A lot of info to consume…..
Today (Singapore time) is the day when the first ever meeting between an American president and the leader of North Korea……it was a circus on whether this meeting would ever take place…..on again, off again, on again…….
Both leaders and their entourage are on the ground and the first get together is about to make history……
President Trump and Kim Jong Un have both arrived in Singapore, reports the AP, with Air Force One touching down Sunday evening at a military base hours after Kim arrived. CNN reports it’s a rare trip outside the Hermit Kingdom for Kim for an even rarer summit. The North Korea strongman arrived on an Air China flight in what the AP notes was only his fourth trip abroad since taking power in 2011; a motorcade whisked him to the heavily guarded St. Regis Hotel, where he entered unseen, surrounded by a human shield.
Among Kim’s delegation are Kim Yong Chol and sister Kim Yo Jong. Fresh off dropping threats on the G7 summit, Trump also had warning words for Kim. “I feel that Kim Jong Un wants to do something great for his people,” Trump said before leaving the G7 summit. “And he has that opportunity, and he won’t have that opportunity again.” Also due in, per CNN: Dennis Rodman.
Rodman? Then the description of a circus is accurate.
Is the president prepared……..
President Trump and Kim Jong Un have both arrived in Singapore ahead of Tuesday’s historic summit—but while they are close to each other in location, in separate luxury hotels, the two sides are still far apart on key details. North Korea and the US are still not in agreement on what denuclearization could mean, or even what will be discussed on Tuesday, reports Reuters. Officials met for hours Monday to try to hammer out details of Tuesday’s meeting, which Trump sounded optimistic about. “We’ve got a very interesting meeting in particular tomorrow, and I just think it’s going to work out very nicely,” he told reporters after meeting with Singapore’s Prime Minister Lee Hsien Loong. In other developments:
- Lowered expectations. Both sides have stressed that nobody should expect breakthroughs to happen after a single meeting, the Washington Post reports. North Korean officials and Trump have both described the summit as the first of possible multiple meetings and a gradual normalization of relations. Officials tell the Post that Tuesday’s summit will start with Trump and Kim being photographed on the island of Sentosa. They will then talk for about an hour, with their interpreters as the only other people present, before they meet with advisers.
- Jitters in China. Analysts tell the New York Times that after years of trying to rein in its troublesome ally, Beijing has become nervous about potentially losing it. Analysts say Chinese officials are worried that Pyongyang will move away from China to “embrace” the US, possibly by agreeing to denuclearization.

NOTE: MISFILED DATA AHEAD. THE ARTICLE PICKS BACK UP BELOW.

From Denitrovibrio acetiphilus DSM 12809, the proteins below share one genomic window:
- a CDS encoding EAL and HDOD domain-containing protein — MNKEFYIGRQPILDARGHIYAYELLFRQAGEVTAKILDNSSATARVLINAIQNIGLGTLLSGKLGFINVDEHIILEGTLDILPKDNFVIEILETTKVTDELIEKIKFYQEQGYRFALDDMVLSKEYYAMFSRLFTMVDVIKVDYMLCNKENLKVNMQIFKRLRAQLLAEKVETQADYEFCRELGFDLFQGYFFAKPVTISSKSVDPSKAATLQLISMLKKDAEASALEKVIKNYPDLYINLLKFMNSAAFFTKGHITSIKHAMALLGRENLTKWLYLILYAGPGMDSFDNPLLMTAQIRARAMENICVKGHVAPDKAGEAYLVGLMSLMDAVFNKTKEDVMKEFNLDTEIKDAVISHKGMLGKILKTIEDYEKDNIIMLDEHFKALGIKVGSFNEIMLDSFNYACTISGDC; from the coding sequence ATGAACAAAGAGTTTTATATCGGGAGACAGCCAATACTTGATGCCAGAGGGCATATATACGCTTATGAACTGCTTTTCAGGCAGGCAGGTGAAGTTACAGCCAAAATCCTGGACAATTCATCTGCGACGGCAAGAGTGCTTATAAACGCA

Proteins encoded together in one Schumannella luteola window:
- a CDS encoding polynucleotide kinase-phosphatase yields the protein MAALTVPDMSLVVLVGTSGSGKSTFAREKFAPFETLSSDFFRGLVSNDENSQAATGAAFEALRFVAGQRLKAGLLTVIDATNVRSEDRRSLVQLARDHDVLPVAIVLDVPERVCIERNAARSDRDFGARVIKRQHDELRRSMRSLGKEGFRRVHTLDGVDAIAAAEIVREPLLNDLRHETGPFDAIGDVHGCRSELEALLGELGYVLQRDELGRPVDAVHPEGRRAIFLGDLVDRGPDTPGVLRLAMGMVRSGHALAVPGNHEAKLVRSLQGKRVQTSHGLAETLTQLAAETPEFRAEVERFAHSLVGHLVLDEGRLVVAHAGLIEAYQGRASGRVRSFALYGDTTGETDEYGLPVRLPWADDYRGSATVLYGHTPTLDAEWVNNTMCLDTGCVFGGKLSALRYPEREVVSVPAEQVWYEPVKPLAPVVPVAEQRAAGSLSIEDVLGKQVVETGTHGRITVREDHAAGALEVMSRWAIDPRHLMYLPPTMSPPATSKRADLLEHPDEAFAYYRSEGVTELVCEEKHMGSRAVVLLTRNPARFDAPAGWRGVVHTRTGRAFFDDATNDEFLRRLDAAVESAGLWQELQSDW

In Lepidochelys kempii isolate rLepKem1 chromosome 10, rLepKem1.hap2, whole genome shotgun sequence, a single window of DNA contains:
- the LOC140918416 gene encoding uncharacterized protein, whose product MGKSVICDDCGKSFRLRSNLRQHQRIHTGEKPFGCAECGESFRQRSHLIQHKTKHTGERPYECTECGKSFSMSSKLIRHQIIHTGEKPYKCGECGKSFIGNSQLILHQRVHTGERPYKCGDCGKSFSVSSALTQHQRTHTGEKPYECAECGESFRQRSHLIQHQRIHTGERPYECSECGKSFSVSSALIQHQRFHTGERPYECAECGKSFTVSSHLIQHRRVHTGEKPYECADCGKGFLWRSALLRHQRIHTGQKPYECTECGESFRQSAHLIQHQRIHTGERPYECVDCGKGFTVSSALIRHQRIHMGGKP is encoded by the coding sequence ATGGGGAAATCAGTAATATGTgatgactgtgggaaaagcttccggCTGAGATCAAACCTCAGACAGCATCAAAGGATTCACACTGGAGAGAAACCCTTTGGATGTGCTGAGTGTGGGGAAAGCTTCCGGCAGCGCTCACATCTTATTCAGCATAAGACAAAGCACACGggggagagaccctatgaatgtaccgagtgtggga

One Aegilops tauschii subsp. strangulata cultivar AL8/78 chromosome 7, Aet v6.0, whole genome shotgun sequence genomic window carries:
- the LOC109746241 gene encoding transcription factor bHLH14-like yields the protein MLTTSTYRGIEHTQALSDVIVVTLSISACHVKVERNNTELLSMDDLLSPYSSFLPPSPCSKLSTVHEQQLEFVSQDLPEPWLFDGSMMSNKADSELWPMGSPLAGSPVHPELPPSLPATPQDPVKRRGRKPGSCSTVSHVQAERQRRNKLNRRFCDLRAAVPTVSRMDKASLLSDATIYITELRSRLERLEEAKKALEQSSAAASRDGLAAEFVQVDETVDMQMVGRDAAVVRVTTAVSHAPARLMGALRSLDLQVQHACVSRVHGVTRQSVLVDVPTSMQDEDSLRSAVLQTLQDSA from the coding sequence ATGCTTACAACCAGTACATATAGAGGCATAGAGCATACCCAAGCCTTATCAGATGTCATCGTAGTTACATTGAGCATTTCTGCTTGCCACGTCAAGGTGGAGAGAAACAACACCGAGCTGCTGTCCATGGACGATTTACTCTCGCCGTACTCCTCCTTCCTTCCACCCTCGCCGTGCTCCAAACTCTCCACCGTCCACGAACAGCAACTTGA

- Clashing styles. Trump’s instinct-driven negotiating style is about to encounter a nation that has mastered the “diplomacy of delay, obfuscation, and illusory promises of disarmament,” according to CNN. Trump has alternately claimed to have done little preparation for the meeting and to have prepared “all his life.” Diplomats say that if Trump really is relying on his gut instead of doing his homework, he risks making errors including making deals detrimental to allies Japan and South Korea.
- History repeating itself? Harry Kazianis at the Hill argues that the summit is certain to end in a round of handshakes, smiles—and promises that North Korea is sure to end up breaking. He says that to get Pyongyang to prove it is serious about denuclearization, Trump should get the country to give up one or two of its nuclear weapons immediately.
- Media feeding frenzy. Singapore has welcomed more than 3,000 journalists from across the world to cover the summit, an unprecedented number for the city-state. A large facility built for a Formula One race has been refurbished for the journalists, and local businesses have provided an impressive 20-dish buffet to feed them, the AP reports.
- “A real test of success.” The first face-to-face meeting of US and North Korean leaders is historic, “but a real test of success will be whether it actually leads to concrete, steady, prompt progress toward the twin goals of denuclearization and the easing of tensions on the Korean Peninsula,” Daryl Kimball of the Arms Control Association tells the Washington Post. “By definition that requires a common understanding of what ‘denuclearization’ and ‘peace’ entails and what the major action-for-action steps must be.”